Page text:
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4 Ways CIOs Can Fuel The Future Of Work With Augmented And Virtual Reality

Florian Wagner

When 2016 took off, so did the popularity of augmented reality (AR) and virtual reality (VR). Pokémon Go engaged over 50 million monthly active users with the technology’s entertainment factor and simplicity. Samsung, Verizon, and China’s OnePlus gave away headsets for free to give consumers a hint of the experience. Facebook-owned Oculus Rift pushed the envelope in its virtual capabilities. And Google Cardboard managed to make adoption easier at just a fraction of the price.

AR/VR technology is increasingly reaching mass adoption in the consumer market. But sadly, it has yet to become common in the workplace. Although many AR/VR applications are in use on the production floor and in the warehouse, for example, the vast majority of business technology professionals are unsure whether the benefits of the technology outweigh the risks, according to ISACA’s annual “IT Risk/Reward Barometer.

Is AR/VR in the workplace just hype? Or will CIOs find a way to mainstream it across all business functions to unlock gains in productivity, efficiency, and quality of work?

Augmented and virtual reality: New fuel for business growth

In the report “Augmented and Virtual Reality Go to Work,” Deloitte predicts that enterprises could fast-track mass adoption while fundamentally reinventing business practices. And for the most part, many early adopters are shedding light into the possibilities.

For example, Lockheed Martin and ThyssenKrupp are using AR glasses equipped with cameras, depth sensors, and motion sensors to overlay images onto the actual work environment. Engineers can now access assembly instructions; see rendering to guide the installation of cables, bolts, and parts; and receive risk notifications in real time. This new approach is not only increasing engineers’ accuracy, but also accelerating production and services.

Deloitte believes that such achievements mark the infancy of this technology. The report cites four areas that can be reimagined, enabling IT to forever change the future workplace.

  1. Communication and collaboration: IT can fundamentally transform how employees of all levels – from the C-suite to the shop floor and everywhere in between – report and share information and take action. AR can give marketing managers access to retail shelf inventory and sales data. Engineering teams can collaborate in real time through VR to test and refine product designs. Even simple productivity tools, such as videoconferencing and live chats, can engage colleagues in immersive, face-to-face interactions that replicate facial expressions, physical gestures, and subtle nonverbal cues.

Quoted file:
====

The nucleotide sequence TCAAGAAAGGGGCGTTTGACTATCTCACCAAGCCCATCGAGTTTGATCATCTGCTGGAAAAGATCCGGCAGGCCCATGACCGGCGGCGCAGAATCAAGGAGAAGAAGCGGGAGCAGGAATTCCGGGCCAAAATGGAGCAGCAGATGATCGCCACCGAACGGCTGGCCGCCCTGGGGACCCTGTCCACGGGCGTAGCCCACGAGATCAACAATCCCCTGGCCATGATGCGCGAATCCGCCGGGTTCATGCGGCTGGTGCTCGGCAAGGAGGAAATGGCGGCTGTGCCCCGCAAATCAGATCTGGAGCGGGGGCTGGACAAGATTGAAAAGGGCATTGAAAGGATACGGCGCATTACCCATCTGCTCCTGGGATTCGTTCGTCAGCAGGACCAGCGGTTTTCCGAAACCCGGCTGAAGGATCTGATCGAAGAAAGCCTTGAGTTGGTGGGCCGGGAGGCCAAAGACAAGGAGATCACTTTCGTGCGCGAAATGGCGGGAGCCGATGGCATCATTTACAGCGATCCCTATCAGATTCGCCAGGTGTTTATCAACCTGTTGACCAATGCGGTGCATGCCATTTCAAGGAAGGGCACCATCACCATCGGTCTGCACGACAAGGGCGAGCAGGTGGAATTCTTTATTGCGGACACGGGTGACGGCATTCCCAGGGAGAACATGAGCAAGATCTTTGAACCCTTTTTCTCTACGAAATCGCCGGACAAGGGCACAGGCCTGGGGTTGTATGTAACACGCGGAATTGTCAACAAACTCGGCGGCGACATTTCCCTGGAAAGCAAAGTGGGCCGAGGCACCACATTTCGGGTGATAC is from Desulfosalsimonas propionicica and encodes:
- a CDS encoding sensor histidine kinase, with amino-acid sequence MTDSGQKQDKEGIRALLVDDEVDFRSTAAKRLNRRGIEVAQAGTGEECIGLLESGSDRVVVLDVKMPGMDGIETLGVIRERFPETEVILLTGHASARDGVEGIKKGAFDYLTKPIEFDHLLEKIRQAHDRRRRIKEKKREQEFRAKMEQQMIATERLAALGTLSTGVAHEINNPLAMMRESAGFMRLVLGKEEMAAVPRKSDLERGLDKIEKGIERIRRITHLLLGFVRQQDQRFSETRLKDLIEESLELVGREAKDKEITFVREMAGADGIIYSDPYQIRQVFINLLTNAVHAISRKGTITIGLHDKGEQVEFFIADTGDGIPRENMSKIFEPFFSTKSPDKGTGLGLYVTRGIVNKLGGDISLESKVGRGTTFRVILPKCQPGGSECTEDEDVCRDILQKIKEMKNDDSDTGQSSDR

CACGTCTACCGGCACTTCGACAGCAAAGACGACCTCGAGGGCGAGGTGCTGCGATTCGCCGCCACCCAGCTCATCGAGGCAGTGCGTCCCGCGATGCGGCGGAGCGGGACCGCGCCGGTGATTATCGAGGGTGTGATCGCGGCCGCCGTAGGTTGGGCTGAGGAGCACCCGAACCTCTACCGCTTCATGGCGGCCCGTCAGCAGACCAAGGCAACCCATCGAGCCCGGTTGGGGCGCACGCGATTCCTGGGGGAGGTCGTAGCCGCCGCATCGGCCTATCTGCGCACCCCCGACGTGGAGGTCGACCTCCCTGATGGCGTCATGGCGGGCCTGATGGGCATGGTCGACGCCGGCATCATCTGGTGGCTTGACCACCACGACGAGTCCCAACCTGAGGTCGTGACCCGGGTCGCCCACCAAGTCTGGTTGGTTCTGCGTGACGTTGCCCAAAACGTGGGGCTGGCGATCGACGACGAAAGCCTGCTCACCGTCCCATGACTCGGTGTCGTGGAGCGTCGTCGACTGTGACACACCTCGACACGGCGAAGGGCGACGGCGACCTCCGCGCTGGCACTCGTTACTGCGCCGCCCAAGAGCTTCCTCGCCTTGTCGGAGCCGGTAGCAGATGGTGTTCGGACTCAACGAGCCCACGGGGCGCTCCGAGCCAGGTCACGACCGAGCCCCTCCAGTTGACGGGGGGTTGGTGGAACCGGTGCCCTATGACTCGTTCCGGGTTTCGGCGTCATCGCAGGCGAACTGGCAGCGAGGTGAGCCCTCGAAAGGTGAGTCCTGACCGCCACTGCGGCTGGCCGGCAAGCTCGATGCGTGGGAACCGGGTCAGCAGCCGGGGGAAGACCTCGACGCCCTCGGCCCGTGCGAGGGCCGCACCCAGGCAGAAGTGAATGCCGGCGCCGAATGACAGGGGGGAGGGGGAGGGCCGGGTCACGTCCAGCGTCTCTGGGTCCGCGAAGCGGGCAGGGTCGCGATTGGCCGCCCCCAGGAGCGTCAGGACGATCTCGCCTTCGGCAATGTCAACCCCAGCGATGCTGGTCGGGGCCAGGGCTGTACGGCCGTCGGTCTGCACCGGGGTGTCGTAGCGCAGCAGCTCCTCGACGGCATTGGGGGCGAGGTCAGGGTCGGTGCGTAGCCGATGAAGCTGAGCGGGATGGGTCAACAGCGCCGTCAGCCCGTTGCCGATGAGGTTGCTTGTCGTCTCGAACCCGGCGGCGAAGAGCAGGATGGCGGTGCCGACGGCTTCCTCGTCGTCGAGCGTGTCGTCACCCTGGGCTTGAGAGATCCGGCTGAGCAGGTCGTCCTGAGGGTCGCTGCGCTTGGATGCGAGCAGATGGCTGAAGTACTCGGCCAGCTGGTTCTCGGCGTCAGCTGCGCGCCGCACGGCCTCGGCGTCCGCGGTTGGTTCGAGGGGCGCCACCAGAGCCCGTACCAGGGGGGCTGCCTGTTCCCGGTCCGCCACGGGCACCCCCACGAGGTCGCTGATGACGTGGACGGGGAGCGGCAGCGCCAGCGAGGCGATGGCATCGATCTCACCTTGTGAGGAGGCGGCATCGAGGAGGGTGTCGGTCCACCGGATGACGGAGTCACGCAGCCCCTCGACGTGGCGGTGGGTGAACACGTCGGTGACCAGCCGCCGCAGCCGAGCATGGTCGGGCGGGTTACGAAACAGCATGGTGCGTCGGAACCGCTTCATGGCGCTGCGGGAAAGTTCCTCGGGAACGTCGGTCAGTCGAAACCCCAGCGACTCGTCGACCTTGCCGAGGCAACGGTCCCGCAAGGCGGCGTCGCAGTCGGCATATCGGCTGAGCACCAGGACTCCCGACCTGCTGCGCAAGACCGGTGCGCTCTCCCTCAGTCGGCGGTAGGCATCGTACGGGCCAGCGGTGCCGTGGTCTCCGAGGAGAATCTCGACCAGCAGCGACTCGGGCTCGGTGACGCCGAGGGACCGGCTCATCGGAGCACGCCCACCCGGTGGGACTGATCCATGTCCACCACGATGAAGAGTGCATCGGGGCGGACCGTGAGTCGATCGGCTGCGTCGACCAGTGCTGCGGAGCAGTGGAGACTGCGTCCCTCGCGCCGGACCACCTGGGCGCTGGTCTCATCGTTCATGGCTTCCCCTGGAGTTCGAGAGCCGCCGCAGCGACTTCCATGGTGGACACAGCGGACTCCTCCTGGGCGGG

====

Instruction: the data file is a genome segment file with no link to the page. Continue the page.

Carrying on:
1. Training and simulation: By retooling high-cost training and simulation, IT can help the business prepare for scenarios without real-world consequences. Manufacturers can virtualize maintenance and repair scenarios, and remote controls and robotics can remove the need for employees in hazardous situations.
  1. Field and customer service: When combined with connected devices, sensing objects, and relational data, AR can provide task-specific information to field reps on demand. Similarly, VR solutions can guide call-center agents with perceptive conversations and potential problem-solving scenarios. Meanwhile, remote experts can see what service reps in the field see and talk them through the process of installing and repairing machines or infrastructure.
  1. Customer experience and interactive marketing: Consumer-oriented businesses are beginning to use AR and VR to innovate new interactions with products and services. Travel, hospitality, and leisure firms are providing such experiences to allow consumers to preview the amenities of a cruise, hotel, or beach resort through their sense of sight, smell, hearing, and touch.

As an extension of a larger digital strategy, AR and VR have the potential to create unmatched efficiency and drive innovation never thought possible. But more important, the CIO has a great opportunity to be regarded as the corporate futurist who is highly knowledgeable in business realities and focused on driving bottom-line outcomes.

Innovate your business through the transformative power of augmented and virtual reality. Check out the Deloitte University Press report “Augmented and Virtual Reality Go to Work” to learn how.

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Florian Wagner

About Florian Wagner

Florian Wagner is marketing director for IT audience messaging at SAP. Together with his team, he is responsible to address the IT audience and to drive relevant thought leadership topics. He writes about technology trends on digital transformation, cloud and platform strategies with a focus on customer experiences.

Four Ways Small Businesses Can Boost Security

Justin Fox

Many small business owners have long felt that they were relatively safe from the threat of cybercrime, assuming that cyber-criminals targeted only large corporations and multinationals. In fact, nothing could be further from the truth: Cyber-criminals are more than happy to prey upon anyone who may have money that can be swindled away. Criminals now see small businesses as soft targets, as they tend to have insufficient staff or resources to properly focus on security and protect themselves from attack. In light of this, small businesses owe it to themselves to improve security and minimize their chances of becoming a cyber-criminal’s next target.

CCTV

Using CCTV is one of the simplest means of deterring crime, as a visible warning to thieves is often enough to make them look elsewhere. If a crime is committed, CCTV can provide crucial evidence and help recover stolen property. The London riots of 2011 serve as a great example of how effective CCTV can be: police watched more than 200,000 hours of footage, which led to the prosecution of approximately 5,000 offenders.